Permission granted Care Act claim brought by Asylum Seeker: Are Local Authorities organised to meet the demands of care act assisted accommodation?

Tue, 08 Mar 2022

The Queen on the application of Anderbrhn v Croydon Comissioning Group CO/1106/2021

Permission to judicial review has been granted in a case where an Asylum seeker sought social services support under the Care Act 2014, through a referral made by the local police force in Croydon.

Asylum seekers are not eligible for Care Act support because they are excluded by reason of paragraph 1 of the Schedule 3 Nationality, Immigration and Asylum Act 2002. However, in such circumstances, a local authority is required to not only assess if there are two or more assessed needs in accordance to Regulation 2 Care (eligibility of needs) Regulation 2015, but they are required to conduct a human rights assessment. A breach of Article 3, whereby there is risk of ill treatment, allows the Local Authority to exercise the power to provide urgent support under Section 19(3) Care Act 2014 to an asylum seeker, if there are both eligible needs and a risk of human rights breaches. Under Section 8 of the Care Act 2014, support can take the form of accommodation. The Claimant required out of borough assisted accommodation.

The police referral was made because the Claimant had been the victim of a serious acid attack and there was a risk of repetition from gang members (out of borough would have reduced the risk of repetition).The Claimant, who resided in temporary asylum hotel accommodation in Croydon, was in need of out of borough accommodation supported by social workers ‘(assisted accommodation’). Whilst the Claimant was provided with intensive social workers support, with four visits a day to help him with his eye dressing, washing and eating, he remained in hotel accommodation that was small and unsuitable for him as a severely visually impaired person.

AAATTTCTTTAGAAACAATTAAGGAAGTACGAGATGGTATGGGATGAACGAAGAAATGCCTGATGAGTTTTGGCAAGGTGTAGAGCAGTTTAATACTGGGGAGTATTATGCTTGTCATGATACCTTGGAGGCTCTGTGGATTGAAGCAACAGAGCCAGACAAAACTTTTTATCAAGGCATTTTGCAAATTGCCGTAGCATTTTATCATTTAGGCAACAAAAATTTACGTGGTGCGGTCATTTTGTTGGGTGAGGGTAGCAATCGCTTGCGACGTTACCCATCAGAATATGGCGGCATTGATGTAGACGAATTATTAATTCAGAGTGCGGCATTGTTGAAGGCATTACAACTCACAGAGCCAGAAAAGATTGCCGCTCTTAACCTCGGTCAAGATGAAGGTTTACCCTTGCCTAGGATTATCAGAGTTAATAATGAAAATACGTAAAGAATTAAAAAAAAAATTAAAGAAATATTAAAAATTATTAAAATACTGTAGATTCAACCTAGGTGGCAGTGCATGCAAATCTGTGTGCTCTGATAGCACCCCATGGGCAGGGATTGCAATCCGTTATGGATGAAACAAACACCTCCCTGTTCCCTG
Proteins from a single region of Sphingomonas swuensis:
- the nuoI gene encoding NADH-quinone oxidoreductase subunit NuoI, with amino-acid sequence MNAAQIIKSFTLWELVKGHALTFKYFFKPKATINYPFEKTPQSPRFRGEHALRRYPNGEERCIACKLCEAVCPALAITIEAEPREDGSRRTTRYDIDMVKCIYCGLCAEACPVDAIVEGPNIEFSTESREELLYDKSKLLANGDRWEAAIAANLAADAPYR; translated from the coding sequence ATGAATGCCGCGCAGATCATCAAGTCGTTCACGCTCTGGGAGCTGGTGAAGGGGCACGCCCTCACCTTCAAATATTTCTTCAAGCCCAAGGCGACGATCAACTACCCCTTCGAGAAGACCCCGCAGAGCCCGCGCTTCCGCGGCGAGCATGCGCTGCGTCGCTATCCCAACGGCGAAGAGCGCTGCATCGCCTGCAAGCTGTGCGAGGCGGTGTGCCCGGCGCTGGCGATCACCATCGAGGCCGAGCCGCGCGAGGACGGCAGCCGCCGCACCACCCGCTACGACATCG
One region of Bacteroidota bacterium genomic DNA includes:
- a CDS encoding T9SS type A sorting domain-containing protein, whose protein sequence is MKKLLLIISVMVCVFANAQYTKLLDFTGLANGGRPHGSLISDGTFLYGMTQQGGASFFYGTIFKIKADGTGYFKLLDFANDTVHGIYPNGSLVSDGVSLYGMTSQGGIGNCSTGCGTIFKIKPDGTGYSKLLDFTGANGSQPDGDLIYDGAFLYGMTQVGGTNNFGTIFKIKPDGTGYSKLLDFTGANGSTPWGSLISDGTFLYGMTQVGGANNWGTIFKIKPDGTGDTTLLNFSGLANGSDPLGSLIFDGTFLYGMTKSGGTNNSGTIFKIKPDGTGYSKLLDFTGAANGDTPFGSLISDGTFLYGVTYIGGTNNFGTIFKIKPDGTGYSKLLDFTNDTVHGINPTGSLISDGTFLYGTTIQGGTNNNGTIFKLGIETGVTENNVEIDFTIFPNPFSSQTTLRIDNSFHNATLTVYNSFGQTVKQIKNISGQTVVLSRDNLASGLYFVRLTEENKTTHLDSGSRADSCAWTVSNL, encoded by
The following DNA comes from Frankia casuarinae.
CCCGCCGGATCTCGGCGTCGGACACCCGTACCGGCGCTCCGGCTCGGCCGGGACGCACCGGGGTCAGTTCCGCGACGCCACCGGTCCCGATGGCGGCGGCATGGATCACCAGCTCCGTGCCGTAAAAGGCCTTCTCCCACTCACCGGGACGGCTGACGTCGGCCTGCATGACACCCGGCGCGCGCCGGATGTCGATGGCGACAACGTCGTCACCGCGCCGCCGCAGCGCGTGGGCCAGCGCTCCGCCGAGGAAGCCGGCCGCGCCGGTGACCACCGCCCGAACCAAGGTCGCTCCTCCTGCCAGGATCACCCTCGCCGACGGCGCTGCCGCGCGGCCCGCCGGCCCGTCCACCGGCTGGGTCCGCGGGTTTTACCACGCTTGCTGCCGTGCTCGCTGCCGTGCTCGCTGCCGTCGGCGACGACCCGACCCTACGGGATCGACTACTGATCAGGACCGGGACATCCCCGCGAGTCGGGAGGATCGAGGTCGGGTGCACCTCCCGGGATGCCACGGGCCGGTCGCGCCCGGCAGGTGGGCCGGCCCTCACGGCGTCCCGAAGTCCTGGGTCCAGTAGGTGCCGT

The Judicial Review challenged the failure of the Defendant local authority to work with another nearby borough to ensure that the Claimant was moved out of borough and provided with assisted accommodation. The application was supported by a witness statement of a charity support worker; which highlighted other needs that were not appropriately addressed in the care plan:

Seare needs to be given medication, food, assistance with showering and cleaning up. He also needs to be taken for a walk daily. The care plan also does not consider Seare’s need for therapy. Currently, if the carers have issues, for example to do with Seare’s medication, they contact me in order for me to contact the doctor.He requires an assigned social worker to manage Seare’s affairs, organise his schedule and finances.’

During the interim relief hearing, there was debate over what form the assisted accommodation could take, highlighting that Local Authorities may not have the system of supported accommodated to meet the requirements of the Care Act 2014. Most Local government has historically focused on assisted accommodation for the elderly but there is distinct neglect to provide such accommodation to other categories.

On the 12th November 2021, permission was granted to judicially review the Defendant. In granting permission it was said that ‘it is arguable that the nature and extent of the Claimants physical and mental health needs are such that the Defendants assessment that he does not require assisted accommodation is irrational and/ a breach of statutory duty.

Nabila regularly acts in public law challenges. She was instructed by Lawstop Solicitors.
In separate Judicial Review proceedings, commenced by Bhatt Murphy, the police failure to take action so as to ensure that the Claimant was taken out of area, thus risking him to degrading treatment has been commenced.

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